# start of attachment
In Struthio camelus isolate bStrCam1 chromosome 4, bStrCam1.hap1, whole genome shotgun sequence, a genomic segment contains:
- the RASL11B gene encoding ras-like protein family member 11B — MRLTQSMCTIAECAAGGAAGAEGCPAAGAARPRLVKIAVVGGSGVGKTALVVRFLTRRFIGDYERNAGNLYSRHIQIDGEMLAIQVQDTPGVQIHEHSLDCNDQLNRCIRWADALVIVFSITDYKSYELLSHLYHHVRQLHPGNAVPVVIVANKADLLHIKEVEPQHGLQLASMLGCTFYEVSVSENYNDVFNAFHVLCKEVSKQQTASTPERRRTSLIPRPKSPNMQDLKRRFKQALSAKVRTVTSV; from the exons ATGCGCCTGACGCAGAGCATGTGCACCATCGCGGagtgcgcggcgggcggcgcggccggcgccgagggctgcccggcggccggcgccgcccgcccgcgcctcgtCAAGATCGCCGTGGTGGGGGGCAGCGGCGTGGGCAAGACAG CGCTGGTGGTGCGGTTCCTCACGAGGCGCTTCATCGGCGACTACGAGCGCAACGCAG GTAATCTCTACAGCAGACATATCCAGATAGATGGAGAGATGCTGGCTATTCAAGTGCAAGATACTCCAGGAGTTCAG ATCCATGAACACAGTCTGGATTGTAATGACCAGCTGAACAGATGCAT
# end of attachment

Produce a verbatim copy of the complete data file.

In Struthio camelus isolate bStrCam1 chromosome 4, bStrCam1.hap1, whole genome shotgun sequence, a genomic segment contains:
- the RASL11B gene encoding ras-like protein family member 11B — MRLTQSMCTIAECAAGGAAGAEGCPAAGAARPRLVKIAVVGGSGVGKTALVVRFLTRRFIGDYERNAGNLYSRHIQIDGEMLAIQVQDTPGVQIHEHSLDCNDQLNRCIRWADALVIVFSITDYKSYELLSHLYHHVRQLHPGNAVPVVIVANKADLLHIKEVEPQHGLQLASMLGCTFYEVSVSENYNDVFNAFHVLCKEVSKQQTASTPERRRTSLIPRPKSPNMQDLKRRFKQALSAKVRTVTSV; from the exons ATGCGCCTGACGCAGAGCATGTGCACCATCGCGGagtgcgcggcgggcggcgcggccggcgccgagggctgcccggcggccggcgccgcccgcccgcgcctcgtCAAGATCGCCGTGGTGGGGGGCAGCGGCGTGGGCAAGACAG CGCTGGTGGTGCGGTTCCTCACGAGGCGCTTCATCGGCGACTACGAGCGCAACGCAG GTAATCTCTACAGCAGACATATCCAGATAGATGGAGAGATGCTGGCTATTCAAGTGCAAGATACTCCAGGAGTTCAG ATCCATGAACACAGTCTGGATTGTAATGACCAGCTGAACAGATGCAT